The United States has obtained solid evidence that one-time al-Qaida associate Abu Musab al-Zarqawi was involved in Tuesday's near-simultaneous bombings at holy sites at Karbala and Baghdad's Kazimiya shrine 50 miles to the north, according to sources in the Bush administration.
Although accounts differ, Pentagon officials have fixed the number of dead from the blasts at 185, with wounded ranging from 300 to 400, these sources said.
"There is solid evidence of Zarqawi's involvement," one administration official said, speaking on condition of anonymity.
The evidence "pertains to forensics," this official said, adding that the explosives used in this week's bombings were "favorites" of al-Zarqawi and that he had employed them in the past.
There was additional evidence, he said, but refused to elaborate.
In Iraq, Army Gen. John Abizaid characterized the evidence as "convincing," according to a report in the Thursday's Washington Post.
U.S. intelligence and administration officials say Zarqawi is also currently a suspect in the Aug. 19 truck bombing of U.N. headquarters at the Canal Hotel that killed 22 people, including the top U.N. official in Iraq, Sergio Vieira de Mello. The blast injured more than 100, according to United Press International dispatches.
Al-Zarqawi is also suspected of being behind the Aug. 29 truck bombing in Najaf that killed Ayatollah Mohammed Baqir al-Hakim, these same sources said.
U.S. officials acknowledged that they first thought al-Qaida was behind the blasts. "There was a similarity of signature to the earlier bombings -- in the way explosives were chosen, assembled, targeted and used," one U.S. government analyst said.
But he pointed out that al-Zarqawi had been trained in handling explosives in al-Qaida camps in Afghanistan, under the tutelage of alleged al-Qaida master bomber Abu Khabbab, one of the most wanted men in the world.
U.S. intelligence officials said that al-Zarqawi, a Jordanian, may have a Chechen ancestry and maintains close links to the Chechen resistance. "It's something we're looking into," a U.S. government official said.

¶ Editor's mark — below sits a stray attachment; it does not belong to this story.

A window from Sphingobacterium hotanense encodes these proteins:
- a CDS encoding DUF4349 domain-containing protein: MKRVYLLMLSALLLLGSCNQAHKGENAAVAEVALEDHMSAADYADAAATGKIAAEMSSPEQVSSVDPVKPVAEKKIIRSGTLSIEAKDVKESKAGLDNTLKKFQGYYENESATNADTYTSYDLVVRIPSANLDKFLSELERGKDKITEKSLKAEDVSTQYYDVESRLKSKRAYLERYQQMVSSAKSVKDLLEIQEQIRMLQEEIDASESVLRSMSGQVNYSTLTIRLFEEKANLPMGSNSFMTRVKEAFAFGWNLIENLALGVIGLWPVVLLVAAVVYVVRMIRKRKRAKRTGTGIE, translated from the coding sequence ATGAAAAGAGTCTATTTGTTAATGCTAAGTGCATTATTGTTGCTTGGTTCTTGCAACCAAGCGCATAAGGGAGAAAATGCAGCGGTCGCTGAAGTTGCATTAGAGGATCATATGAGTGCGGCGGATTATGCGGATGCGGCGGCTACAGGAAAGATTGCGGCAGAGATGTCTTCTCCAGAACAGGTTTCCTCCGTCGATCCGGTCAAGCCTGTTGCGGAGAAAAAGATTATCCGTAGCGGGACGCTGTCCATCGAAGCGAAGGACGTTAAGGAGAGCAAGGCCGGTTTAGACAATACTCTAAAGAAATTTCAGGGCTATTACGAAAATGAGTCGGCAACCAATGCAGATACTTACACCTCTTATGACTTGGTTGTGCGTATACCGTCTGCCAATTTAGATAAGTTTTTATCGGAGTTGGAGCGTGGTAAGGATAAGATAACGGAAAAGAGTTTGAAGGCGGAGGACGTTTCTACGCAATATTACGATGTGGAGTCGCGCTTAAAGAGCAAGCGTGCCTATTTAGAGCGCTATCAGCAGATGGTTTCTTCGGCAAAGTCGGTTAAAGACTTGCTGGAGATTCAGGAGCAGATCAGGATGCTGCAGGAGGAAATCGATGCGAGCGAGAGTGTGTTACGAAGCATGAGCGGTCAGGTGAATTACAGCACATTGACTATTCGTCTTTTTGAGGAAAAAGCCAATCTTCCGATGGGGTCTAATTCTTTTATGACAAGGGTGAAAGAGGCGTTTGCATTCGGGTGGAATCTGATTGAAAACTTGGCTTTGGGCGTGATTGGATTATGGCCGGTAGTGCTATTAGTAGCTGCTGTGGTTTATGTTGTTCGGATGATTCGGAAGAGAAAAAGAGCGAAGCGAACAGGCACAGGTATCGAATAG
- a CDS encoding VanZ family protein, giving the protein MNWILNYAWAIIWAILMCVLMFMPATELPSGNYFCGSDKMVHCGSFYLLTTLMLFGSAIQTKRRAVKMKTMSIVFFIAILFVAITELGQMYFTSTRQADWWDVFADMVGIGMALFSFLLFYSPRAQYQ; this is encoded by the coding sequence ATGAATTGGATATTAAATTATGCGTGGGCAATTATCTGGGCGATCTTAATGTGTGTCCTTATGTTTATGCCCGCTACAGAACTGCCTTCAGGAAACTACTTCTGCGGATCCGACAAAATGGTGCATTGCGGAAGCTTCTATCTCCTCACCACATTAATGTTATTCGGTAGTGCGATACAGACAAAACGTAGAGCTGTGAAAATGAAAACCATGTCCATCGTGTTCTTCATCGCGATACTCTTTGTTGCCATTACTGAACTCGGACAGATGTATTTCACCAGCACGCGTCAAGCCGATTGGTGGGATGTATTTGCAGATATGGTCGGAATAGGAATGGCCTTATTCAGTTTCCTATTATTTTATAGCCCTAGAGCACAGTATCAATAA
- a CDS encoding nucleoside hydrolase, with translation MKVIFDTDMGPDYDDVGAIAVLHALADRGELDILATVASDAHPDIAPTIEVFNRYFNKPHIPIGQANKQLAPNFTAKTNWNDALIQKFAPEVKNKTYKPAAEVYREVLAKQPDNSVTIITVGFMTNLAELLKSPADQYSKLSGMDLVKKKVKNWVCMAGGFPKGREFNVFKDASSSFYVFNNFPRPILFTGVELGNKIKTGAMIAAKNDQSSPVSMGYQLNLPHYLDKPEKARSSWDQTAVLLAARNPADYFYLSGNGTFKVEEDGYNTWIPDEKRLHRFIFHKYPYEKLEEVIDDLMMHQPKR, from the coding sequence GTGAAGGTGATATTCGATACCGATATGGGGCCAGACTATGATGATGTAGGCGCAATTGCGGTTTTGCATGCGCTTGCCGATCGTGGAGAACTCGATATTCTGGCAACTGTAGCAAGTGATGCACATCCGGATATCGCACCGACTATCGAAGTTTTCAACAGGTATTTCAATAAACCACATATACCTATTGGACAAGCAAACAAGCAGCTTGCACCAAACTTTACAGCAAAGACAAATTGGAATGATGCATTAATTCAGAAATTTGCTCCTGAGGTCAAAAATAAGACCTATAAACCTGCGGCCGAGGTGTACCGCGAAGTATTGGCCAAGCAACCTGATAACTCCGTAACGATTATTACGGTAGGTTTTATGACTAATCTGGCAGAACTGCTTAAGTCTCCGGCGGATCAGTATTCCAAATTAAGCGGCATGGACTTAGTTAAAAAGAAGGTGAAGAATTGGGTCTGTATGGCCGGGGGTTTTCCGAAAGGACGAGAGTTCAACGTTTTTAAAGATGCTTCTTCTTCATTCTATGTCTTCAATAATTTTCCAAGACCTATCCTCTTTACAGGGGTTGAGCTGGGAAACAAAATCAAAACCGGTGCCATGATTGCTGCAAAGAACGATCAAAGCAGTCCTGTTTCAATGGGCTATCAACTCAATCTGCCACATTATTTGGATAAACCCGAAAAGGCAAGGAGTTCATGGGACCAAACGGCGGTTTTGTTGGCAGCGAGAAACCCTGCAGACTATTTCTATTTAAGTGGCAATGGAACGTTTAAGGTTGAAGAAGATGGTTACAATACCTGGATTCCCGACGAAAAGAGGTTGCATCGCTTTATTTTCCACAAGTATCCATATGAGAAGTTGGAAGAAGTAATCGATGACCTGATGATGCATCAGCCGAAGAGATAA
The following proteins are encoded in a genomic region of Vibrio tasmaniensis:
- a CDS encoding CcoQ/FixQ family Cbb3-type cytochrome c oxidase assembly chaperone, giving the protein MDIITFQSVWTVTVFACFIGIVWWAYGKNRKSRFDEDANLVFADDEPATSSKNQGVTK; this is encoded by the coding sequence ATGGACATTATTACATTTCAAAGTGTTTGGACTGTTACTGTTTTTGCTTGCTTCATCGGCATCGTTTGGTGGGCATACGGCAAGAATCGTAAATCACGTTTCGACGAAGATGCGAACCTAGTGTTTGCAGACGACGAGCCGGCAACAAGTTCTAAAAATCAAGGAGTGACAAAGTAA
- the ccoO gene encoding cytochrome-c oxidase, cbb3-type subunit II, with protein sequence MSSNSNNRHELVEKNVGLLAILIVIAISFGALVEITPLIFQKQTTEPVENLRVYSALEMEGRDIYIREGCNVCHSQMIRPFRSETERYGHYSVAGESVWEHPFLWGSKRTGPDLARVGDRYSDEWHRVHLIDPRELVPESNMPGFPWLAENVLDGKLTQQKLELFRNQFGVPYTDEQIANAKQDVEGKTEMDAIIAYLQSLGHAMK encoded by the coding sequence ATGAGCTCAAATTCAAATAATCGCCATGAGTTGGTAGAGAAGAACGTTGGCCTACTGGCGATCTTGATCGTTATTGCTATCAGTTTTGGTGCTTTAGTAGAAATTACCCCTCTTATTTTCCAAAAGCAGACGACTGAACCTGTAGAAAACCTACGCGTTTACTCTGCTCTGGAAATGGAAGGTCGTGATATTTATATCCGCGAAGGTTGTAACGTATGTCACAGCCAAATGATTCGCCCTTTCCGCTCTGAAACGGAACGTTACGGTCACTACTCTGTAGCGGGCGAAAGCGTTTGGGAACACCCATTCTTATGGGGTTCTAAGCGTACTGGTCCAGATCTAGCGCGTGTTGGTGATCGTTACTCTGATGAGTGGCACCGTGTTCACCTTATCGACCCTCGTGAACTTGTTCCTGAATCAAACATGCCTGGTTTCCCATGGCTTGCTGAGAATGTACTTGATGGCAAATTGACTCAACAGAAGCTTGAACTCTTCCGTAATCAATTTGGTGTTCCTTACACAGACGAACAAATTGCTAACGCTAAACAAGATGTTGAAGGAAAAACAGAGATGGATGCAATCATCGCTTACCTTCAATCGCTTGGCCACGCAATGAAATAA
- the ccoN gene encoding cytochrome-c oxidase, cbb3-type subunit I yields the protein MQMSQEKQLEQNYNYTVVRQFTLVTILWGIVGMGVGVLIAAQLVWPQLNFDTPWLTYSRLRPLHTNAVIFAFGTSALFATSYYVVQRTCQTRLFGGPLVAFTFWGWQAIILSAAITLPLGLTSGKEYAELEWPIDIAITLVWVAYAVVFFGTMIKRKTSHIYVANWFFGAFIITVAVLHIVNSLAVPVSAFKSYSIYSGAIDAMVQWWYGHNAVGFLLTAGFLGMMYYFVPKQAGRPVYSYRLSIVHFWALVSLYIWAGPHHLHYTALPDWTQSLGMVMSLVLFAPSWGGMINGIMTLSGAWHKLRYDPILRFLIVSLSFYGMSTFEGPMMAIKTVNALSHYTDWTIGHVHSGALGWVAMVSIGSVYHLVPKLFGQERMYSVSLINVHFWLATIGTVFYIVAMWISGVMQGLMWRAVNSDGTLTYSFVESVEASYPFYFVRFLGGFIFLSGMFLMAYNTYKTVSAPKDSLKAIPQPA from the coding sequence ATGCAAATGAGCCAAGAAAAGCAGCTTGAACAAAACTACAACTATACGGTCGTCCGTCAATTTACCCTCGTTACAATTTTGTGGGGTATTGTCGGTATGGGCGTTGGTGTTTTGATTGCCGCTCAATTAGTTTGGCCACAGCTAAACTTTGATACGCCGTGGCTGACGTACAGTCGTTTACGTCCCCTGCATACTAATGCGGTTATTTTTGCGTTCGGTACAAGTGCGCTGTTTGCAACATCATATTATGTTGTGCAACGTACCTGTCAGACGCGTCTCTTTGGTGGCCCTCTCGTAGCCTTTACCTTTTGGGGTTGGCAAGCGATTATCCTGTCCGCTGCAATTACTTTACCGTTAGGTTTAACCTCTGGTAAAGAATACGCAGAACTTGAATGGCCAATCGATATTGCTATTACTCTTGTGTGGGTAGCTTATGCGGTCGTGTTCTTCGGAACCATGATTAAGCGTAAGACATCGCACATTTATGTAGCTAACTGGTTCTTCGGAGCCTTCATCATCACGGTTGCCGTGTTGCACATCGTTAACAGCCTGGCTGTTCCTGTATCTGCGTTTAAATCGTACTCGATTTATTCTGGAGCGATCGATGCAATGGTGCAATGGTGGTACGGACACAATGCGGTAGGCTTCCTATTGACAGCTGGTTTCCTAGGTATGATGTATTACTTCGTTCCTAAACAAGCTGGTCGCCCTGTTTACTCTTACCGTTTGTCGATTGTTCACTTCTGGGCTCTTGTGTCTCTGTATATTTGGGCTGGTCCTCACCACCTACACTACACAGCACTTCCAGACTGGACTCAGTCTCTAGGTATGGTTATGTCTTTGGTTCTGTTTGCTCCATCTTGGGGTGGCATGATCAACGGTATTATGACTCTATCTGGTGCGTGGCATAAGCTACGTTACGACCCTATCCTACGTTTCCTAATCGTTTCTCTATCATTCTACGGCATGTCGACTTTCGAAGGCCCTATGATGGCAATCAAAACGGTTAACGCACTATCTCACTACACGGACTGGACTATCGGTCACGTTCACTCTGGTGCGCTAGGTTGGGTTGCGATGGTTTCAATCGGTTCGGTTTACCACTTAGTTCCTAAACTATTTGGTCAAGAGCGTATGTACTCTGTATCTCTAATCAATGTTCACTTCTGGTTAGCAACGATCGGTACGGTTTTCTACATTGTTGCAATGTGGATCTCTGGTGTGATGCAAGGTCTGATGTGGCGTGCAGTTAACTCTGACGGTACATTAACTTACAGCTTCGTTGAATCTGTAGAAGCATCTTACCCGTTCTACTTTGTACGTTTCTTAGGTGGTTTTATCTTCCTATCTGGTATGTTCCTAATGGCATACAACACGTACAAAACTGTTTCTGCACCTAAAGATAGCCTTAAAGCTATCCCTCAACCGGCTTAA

According to U.S. government sources, Zarqawi arrived in Pakistan in the 1980s at the height of the U.S.-financed and trained Islamic resistance to the Soviet invasion of Afghanistan.
Pakistan's intelligence service, the Inter-Services Intelligence agency, also played a major part in this effort, they said, acting as principal conduit for arms transfers and as trainers for the newly arrived Sunni fighters.
Why is al-Zarqawi killing Shiites?
In a recently letter, al-Zarqawi was said to have talked of wanting to foment civil war between Sunnis and Shiites in Iraq, but according to sources al-Zarqawi's loathing of Shiites is long-standing.
One U.S. official said that al-Zarqawi was suspected of being a member of a Sunni extremist organization, based in Pakistan, called the Sipah-e-Sahaba Pakistan party.
As part of its program, the SSP has consistently declared Shiites to be non-Muslims and heretics, one U.S. official said.
According to a former senior member of India's intelligence agency, B. Raman, on June 20, 1994, al-Zarqawi "at the instigation of Iraqi intelligence," detonated an explosion at Mashad in Iran, killing a large number of Shiites.
Raman also claims that al-Zarqawi, along with Riaz Basra, now deceased, belonged to the militant wing of the SSP, called the Lashkar-e-Jhangwi, which helped the Taliban forces capture Kabul in 1996.
U.S. intelligence officials said they were aware of such reports but had not fully confirmed them. "The stories of his friendship with Ramzi Yousef are out there -- we hear them," one said. Yousef was implicated in the first terrorist attack on the World Trade Center in 1993.
Raman contends that the LEJ played a key role in the massacre of Shiites in Afghanistan in the mid-1990s.
One U.S. official did acknowledge that a "miniscule number" of LEJ members are "suspected of being in Iraq" among the foreign fighters there.
Information on al-Zarqawi is being closely held by U.S. intelligence officials, according to one analyst interviewed by UPI. Almost a half-dozen sources interviewed by United Press International said it was a mistake to see al-Zarqawi as a simply tool of Saudi terrorist mastermind Osama bin Laden or to see al-Qaida as being behind the latest attacks.
"Zarqawi trained in bin Laden's camps in Afghanistan, and he accepted their help, but he has set up shop for himself," said former CIA counter-terrorist chief Vince Cannistraro.
A serving U.S. intelligence source agreed, saying that far from being "under the thumb" of bin Laden, al-Zarqawi "had set up shop on his own," adding, "He's been very successful in recruiting Sunni Islamic extremists."
"Zarqawi has al-Qaida contacts and accepts supplies and help, but he sees bin Laden as a co-equal," this source said, speaking on condition of anonymity.
At first associated with Ansar al-Islam in northern Iraq, a group decimated and scattered when the U.S.-Iraq war broke out in March 2003, U.S. officials said.
Al-Zarqawi then set up the al-Tawhid terrorist group, they said.
Only after a member of this group was captured by German intelligence last year did the U.S. intelligence community "begin to obtain really solid information on Zarqawi," a U.S. official said.